An application for a standard national goods vehicle operator’s licence was refused recently by the Traffic Commissioner. The application was rejected on the grounds that it was an example of a ‘phoenix’ business. A phoenix business is commercial entity or business which has emerged from the collapse of another through some sort of insolvency.
The applicant had applied for a licence for two vehicles, and stated that she would be operating in the haulage sector. However possible links with a revoked operator were spotted by the central licencing unit. The revoked operator was not a sole trader but instead was operating as a partnership. That business had never downloaded vehicles tachograph data or cards, had failed to give any vehicles any sort of safety inspection after MOT and had operated a vehicle with false number plates which was also not taxed and didn’t have an MOT. The business had also operated four vehicles instead of the authorised two, and had failed to carry out any form of driver defect reporting system.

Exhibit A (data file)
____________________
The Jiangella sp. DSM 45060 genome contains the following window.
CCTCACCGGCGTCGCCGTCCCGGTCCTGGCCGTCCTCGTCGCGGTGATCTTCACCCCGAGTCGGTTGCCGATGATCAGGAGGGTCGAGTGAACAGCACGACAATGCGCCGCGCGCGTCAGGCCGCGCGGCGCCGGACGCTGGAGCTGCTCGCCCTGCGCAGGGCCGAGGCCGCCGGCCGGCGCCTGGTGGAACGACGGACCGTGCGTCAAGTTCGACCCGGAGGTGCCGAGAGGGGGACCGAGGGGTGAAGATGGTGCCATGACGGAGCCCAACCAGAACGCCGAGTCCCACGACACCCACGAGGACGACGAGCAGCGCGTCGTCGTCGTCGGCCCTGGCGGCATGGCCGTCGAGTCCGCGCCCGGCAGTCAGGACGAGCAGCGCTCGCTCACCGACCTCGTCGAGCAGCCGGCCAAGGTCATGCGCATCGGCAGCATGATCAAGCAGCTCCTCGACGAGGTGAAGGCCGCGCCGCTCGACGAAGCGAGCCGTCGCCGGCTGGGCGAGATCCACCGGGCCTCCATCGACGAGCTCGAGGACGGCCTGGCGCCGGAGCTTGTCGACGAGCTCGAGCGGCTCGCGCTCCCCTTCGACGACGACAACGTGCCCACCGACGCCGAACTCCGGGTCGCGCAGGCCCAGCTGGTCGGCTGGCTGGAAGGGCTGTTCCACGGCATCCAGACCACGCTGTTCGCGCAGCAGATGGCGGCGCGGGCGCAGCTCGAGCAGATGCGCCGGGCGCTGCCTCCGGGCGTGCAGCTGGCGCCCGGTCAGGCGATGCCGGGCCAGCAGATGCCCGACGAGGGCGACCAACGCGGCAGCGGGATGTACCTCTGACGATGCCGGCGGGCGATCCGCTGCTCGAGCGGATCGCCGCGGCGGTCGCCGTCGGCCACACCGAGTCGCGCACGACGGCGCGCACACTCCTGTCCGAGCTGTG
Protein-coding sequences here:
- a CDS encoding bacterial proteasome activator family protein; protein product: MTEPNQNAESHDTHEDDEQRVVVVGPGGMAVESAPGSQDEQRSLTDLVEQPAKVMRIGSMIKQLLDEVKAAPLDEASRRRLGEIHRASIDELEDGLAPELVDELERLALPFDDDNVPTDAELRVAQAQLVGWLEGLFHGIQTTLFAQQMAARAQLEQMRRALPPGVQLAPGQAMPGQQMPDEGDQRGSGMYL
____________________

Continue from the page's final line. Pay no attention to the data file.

The Traffic Commissioner revoked a total two applications. Further down the line, the Traffic Commissioner then received an application from the applicant.
It now transpires that the applicant intended to use vehicles transferred to her from the other business, and that the business would not operate in the general haulage sector, and instead, would operate in the waste sector. This was all brought to light during the subsequent public enquiry.
The Traffic Commissioner refused the application on the grounds that the applicant lacked the necessary good repute, as she was attempting to resume the business of a revoked licence.
If you require any advice in respect of similar situations, please contact our regulatory team on 01254 828300